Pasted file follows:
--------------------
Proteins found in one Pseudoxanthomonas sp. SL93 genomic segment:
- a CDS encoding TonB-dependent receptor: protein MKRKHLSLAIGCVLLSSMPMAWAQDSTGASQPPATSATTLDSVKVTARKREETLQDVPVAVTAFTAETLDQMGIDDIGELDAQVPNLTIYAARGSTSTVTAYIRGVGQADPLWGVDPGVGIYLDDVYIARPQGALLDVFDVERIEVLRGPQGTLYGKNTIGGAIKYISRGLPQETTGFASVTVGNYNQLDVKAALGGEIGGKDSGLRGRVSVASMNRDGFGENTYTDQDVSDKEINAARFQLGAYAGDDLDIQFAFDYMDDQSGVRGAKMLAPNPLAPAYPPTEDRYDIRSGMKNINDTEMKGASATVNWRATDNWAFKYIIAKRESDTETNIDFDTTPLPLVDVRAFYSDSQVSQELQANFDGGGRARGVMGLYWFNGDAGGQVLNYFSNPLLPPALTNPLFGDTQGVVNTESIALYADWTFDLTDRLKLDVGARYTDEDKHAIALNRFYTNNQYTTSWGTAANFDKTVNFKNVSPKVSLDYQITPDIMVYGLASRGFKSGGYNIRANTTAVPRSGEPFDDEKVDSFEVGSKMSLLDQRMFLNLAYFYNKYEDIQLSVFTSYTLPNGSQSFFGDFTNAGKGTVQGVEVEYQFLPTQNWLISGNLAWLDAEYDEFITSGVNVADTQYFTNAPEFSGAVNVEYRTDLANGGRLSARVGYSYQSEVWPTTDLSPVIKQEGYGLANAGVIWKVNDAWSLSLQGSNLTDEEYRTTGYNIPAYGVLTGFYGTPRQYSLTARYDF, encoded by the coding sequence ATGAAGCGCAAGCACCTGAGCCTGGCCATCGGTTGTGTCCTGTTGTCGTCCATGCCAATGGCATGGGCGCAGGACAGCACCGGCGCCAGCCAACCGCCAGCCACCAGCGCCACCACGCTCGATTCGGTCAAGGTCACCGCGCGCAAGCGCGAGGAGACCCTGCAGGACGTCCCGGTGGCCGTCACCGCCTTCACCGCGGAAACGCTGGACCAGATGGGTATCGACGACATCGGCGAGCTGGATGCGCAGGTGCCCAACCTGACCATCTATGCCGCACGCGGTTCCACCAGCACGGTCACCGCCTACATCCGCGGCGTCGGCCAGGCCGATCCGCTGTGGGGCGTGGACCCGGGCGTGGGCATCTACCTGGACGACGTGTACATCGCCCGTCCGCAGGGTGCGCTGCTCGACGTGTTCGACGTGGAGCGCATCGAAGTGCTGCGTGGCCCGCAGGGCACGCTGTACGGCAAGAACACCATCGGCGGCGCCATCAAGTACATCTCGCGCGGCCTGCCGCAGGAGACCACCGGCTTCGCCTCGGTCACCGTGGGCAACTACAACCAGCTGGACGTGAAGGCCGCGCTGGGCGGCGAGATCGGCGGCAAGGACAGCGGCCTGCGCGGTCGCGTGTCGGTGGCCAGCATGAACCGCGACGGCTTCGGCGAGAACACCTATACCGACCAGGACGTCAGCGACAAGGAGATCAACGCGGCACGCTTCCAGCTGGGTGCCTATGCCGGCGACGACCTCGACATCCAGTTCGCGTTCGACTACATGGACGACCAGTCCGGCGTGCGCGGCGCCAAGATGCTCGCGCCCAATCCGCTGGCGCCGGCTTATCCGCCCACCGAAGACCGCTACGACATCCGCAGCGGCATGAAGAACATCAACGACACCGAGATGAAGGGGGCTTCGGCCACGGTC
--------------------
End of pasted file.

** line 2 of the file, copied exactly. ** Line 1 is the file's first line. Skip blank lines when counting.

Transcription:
- a CDS encoding TonB-dependent receptor: protein MKRKHLSLAIGCVLLSSMPMAWAQDSTGASQPPATSATTLDSVKVTARKREETLQDVPVAVTAFTAETLDQMGIDDIGELDAQVPNLTIYAARGSTSTVTAYIRGVGQADPLWGVDPGVGIYLDDVYIARPQGALLDVFDVERIEVLRGPQGTLYGKNTIGGAIKYISRGLPQETTGFASVTVGNYNQLDVKAALGGEIGGKDSGLRGRVSVASMNRDGFGENTYTDQDVSDKEINAARFQLGAYAGDDLDIQFAFDYMDDQSGVRGAKMLAPNPLAPAYPPTEDRYDIRSGMKNINDTEMKGASATVNWRATDNWAFKYIIAKRESDTETNIDFDTTPLPLVDVRAFYSDSQVSQELQANFDGGGRARGVMGLYWFNGDAGGQVLNYFSNPLLPPALTNPLFGDTQGVVNTESIALYADWTFDLTDRLKLDVGARYTDEDKHAIALNRFYTNNQYTTSWGTAANFDKTVNFKNVSPKVSLDYQITPDIMVYGLASRGFKSGGYNIRANTTAVPRSGEPFDDEKVDSFEVGSKMSLLDQRMFLNLAYFYNKYEDIQLSVFTSYTLPNGSQSFFGDFTNAGKGTVQGVEVEYQFLPTQNWLISGNLAWLDAEYDEFITSGVNVADTQYFTNAPEFSGAVNVEYRTDLANGGRLSARVGYSYQSEVWPTTDLSPVIKQEGYGLANAGVIWKVNDAWSLSLQGSNLTDEEYRTTGYNIPAYGVLTGFYGTPRQYSLTARYDF, encoded by the coding sequence ATGAAGCGCAAGCACCTGAGCCTGGCCATCGGTTGTGTCCTGTTGTCGTCCATGCCAATGGCATGGGCGCAGGACAGCACCGGCGCCAGCCAACCGCCAGCCACCAGCGCCACCACGCTCGATTCGGTCAAGGTCACCGCGCGCAAGCGCGAGGAGACCCTGCAGGACGTCCCGGTGGCCGTCACCGCCTTCACCGCGGAAACGCTGGACCAGATGGGTATCGACGACATCGGCGAGCTGGATGCGCAGGTGCCCAACCTGACCATCTATGCCGCACGCGGTTCCACCAGCACGGTCACCGCCTACATCCGCGGCGTCGGCCAGGCCGATCCGCTGTGGGGCGTGGACCCGGGCGTGGGCATCTACCTGGACGACGTGTACATCGCCCGTCCGCAGGGTGCGCTGCTCGACGTGTTCGACGTGGAGCGCATCGAAGTGCTGCGTGGCCCGCAGGGCACGCTGTACGGCAAGAACACCATCGGCGGCGCCATCAAGTACATCTCGCGCGGCCTGCCGCAGGAGACCACCGGCTTCGCCTCGGTCACCGTGGGCAACTACAACCAGCTGGACGTGAAGGCCGCGCTGGGCGGCGAGATCGGCGGCAAGGACAGCGGCCTGCGCGGTCGCGTGTCGGTGGCCAGCATGAACCGCGACGGCTTCGGCGAGAACACCTATACCGACCAGGACGTCAGCGACAAGGAGATCAACGCGGCACGCTTCCAGCTGGGTGCCTATGCCGGCGACGACCTCGACATCCAGTTCGCGTTCGACTACATGGACGACCAGTCCGGCGTGCGCGGCGCCAAGATGCTCGCGCCCAATCCGCTGGCGCCGGCTTATCCGCCCACCGAAGACCGCTACGACATCCGCAGCGGCATGAAGAACATCAACGACACCGAGATGAAGGGGGCTTCGGCCACGGTC